I wonder how you think Israel could have dealt differently with the fact it has had to occupy, in self-defense, the territories of people whose political kingpins have proven time and again an unwillingness to accept, as a long-term fact, the existence of a specifically Jewish state? (Why you think Israel should give citizenship to people in lands it occupies, militarily, but does not wish to incorporate is unclear - has that ever happened anywhere in history? Why hold Israel to such an unreal standard just because many refuse to come to terms with the facts of Israel's military success in 1967 and accept accordingly appropriate terms of peace?) No doubt it is a tragedy in the modern world to see a people without a functioning state of their own, but what could Israel have done to avoid the present self-destructive impasse that Palestinian politics/religion creates? Perhaps it would be a good idea if Israeli citizenship were on offer to those Palestinians who work with Israel to undermine the terrorist and warrior factions in the territories but beyond that what can we propose?

Anonymous said...

I was referring specifically to the settlement system in the West Bank. I don’t think Israeli citizenship should be extended to Palestinians in the territories. But having these Jewish-only enclaves where Israeli citizens live beside occupied Arabs is perverse. And I’m not referring to some apartment buildings on French Hill that will be part of Israel in any plausible agreement with the Palestinians. I’m talking about places like Hebron. There are two separate legal regimes that apply to the different groups in the same territory. Like I said, democracies shouldn’t do this.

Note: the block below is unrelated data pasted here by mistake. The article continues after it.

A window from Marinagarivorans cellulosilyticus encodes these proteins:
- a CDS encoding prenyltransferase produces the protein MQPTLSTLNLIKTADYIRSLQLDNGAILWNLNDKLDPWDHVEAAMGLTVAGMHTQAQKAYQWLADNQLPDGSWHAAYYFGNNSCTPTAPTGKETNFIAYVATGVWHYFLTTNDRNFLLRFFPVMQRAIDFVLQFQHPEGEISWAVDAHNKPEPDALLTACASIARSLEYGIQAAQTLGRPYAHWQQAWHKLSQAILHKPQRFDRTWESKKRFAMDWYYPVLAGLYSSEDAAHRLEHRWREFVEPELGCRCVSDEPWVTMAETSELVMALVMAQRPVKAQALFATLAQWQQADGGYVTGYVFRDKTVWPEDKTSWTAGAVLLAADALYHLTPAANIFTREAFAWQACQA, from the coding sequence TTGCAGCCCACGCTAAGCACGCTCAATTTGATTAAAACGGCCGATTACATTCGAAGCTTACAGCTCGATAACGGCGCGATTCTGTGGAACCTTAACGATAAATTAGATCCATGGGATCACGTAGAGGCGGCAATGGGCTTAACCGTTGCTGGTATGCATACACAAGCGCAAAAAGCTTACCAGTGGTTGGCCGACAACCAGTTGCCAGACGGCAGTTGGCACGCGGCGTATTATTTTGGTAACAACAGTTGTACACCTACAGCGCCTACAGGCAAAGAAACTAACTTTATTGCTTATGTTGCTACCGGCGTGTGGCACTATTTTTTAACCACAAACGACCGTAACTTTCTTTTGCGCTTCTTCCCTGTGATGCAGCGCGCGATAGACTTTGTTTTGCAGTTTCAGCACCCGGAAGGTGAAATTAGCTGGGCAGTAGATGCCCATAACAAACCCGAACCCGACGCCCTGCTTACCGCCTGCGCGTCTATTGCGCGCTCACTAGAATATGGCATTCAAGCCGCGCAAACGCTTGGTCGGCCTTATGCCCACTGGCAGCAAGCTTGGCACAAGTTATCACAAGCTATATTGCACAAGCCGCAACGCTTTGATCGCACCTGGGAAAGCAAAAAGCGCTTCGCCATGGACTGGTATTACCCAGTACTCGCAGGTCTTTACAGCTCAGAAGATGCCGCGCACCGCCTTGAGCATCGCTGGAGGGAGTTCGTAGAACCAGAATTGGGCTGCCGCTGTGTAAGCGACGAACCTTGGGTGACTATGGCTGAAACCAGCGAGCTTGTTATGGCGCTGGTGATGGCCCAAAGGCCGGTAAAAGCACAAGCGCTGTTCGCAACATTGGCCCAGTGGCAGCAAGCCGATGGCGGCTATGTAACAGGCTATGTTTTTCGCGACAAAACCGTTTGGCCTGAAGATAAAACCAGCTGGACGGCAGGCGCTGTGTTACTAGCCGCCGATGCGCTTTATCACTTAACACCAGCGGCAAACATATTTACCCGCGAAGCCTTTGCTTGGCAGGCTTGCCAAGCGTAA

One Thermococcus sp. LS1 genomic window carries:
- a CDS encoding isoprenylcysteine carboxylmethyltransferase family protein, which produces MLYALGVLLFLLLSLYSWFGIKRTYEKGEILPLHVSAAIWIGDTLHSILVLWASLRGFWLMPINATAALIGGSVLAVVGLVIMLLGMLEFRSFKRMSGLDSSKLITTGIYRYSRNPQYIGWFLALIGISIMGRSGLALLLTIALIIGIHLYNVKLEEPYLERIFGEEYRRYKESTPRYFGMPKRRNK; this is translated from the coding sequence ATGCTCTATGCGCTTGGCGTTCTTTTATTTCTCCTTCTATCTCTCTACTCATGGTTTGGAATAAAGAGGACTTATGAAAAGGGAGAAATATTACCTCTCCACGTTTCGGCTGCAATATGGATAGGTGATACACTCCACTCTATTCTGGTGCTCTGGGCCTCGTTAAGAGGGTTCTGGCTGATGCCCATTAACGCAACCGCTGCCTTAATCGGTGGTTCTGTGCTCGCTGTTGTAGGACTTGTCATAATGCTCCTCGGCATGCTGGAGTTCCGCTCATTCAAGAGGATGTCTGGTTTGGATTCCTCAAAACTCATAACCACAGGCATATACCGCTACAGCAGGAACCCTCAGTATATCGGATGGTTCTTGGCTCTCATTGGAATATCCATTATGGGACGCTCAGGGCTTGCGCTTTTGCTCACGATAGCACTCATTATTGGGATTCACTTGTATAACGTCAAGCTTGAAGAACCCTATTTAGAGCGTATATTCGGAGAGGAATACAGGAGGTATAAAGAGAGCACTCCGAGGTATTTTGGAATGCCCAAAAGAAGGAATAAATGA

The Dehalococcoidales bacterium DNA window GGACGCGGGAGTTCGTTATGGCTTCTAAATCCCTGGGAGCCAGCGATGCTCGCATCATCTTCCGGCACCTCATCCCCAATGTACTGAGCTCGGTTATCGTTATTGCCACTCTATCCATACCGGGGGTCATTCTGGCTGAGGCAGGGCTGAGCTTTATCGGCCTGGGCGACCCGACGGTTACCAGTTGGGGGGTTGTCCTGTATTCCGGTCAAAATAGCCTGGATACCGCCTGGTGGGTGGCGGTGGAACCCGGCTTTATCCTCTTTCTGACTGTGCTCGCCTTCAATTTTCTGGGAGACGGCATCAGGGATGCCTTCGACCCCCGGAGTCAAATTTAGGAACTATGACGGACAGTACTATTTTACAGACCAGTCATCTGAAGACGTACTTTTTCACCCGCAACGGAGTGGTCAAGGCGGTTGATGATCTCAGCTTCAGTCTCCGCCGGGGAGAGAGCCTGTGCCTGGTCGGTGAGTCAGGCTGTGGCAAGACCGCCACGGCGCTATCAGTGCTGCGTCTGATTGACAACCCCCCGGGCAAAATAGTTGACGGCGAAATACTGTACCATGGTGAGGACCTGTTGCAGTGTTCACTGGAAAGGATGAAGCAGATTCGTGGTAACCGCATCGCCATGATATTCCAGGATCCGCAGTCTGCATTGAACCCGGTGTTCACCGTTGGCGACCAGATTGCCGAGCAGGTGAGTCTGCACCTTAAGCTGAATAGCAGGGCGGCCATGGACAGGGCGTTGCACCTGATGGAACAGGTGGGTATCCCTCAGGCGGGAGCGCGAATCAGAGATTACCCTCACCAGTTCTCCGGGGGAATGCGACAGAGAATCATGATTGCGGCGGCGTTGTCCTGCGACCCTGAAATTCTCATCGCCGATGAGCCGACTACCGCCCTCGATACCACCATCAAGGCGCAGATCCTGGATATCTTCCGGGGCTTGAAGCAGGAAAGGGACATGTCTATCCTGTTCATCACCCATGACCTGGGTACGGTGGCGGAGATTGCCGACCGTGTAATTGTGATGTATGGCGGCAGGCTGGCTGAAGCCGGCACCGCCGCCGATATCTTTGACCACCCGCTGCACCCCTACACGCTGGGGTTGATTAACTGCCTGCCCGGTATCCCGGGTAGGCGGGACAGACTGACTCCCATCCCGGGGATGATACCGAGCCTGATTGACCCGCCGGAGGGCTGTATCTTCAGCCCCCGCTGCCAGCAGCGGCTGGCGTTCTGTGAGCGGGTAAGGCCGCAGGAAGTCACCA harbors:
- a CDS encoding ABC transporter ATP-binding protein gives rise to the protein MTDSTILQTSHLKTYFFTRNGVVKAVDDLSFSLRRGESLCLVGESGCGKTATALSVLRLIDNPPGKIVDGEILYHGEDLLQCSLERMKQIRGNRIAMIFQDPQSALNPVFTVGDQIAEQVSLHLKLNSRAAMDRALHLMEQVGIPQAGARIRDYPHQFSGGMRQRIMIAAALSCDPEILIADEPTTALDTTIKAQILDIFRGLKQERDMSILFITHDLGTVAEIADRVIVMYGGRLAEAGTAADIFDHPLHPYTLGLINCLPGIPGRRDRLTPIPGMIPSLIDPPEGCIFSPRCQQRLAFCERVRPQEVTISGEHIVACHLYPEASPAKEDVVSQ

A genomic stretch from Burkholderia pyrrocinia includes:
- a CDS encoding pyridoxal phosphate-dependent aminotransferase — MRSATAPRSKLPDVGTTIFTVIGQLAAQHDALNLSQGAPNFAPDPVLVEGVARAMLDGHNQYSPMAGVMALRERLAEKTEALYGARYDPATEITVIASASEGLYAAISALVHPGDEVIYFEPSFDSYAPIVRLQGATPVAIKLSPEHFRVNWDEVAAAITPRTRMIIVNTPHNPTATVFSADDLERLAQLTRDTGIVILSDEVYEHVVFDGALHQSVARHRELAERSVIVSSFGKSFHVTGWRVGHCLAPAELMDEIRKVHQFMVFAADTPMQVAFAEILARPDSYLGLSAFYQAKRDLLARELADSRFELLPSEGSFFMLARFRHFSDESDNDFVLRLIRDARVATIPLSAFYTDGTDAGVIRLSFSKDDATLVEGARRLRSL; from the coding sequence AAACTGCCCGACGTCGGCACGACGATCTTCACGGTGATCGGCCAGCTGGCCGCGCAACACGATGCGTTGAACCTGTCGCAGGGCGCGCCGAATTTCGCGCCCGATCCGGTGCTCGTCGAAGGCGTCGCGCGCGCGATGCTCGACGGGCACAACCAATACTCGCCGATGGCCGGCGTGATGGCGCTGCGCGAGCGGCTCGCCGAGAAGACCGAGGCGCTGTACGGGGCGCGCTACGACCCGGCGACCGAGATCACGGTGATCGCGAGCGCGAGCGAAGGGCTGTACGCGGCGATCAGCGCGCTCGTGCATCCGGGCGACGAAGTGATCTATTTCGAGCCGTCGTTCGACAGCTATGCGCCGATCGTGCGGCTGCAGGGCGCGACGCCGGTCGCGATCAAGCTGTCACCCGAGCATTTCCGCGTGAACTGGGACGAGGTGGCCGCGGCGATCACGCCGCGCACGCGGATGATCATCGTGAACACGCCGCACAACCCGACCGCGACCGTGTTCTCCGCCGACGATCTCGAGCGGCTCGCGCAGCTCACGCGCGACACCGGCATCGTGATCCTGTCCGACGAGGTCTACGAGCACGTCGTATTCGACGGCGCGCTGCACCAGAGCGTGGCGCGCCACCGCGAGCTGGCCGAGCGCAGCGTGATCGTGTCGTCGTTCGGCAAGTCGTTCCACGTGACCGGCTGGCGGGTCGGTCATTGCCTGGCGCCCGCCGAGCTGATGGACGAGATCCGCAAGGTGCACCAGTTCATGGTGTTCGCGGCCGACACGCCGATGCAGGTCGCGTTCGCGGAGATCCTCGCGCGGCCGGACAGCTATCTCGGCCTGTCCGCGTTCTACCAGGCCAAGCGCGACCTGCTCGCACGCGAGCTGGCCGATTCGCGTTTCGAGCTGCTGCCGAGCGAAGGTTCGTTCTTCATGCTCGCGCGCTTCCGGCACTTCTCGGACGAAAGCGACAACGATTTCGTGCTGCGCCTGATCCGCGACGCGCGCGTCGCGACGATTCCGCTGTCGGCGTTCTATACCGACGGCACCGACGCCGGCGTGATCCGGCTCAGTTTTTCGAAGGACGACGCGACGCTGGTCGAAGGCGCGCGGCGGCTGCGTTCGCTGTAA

Israel has enemies. That doesn’t mean they get a clean slate to do whatever they like. My expectation of what they could do differently is simple: don’t fund and support the settlements.


truepeers said...

There are two separate legal regimes that apply to the different groups in the same territory. Like I said, democracies shouldn’t do this.

-Well, Canada still claims to be a democracy and we are installing a separate legal regime for aboriginals with all kinds of economic rights atached; but i grant that i don't think this serves democracy (I'm not against helping poor aboriginals, though I am against institutionalizing tribal government and property). At least Israel still tends to presume that a border between two states will one day separate the settlers and Palestinians.

Anyway, there may be an argument against some of the settlements, but the fact they are subsidized seems to me besides the point. They are subsidized because Israel sees them in its national self interest (and that's what needs to be contested, if you disagree) so Israel is not unlike any other state in subsidizing what it wishes to see build. And besides the construction and operation of the settlements has provided economic benefits to the Palestinians too, at least until recently when the PA banned Palestinians from taking jobs there, in order to look sufficiently pure-minded to European public opinion.

It seems to me an argument against the settlements, from people who are otherwise supporters of Israel, needs to make the case that they are not providing Israel with defensible borders or are beyond any future possible border. I'm no expert on this but I read that the settlements constitute less than two percent of the West Bank and are located according to military imperatives to insure a defensible border.

The other question you might consider is why should the West Bank be Jew free when Israel is home to many non-Jews? Why should we presume that any future Palestinian state must be Jew free?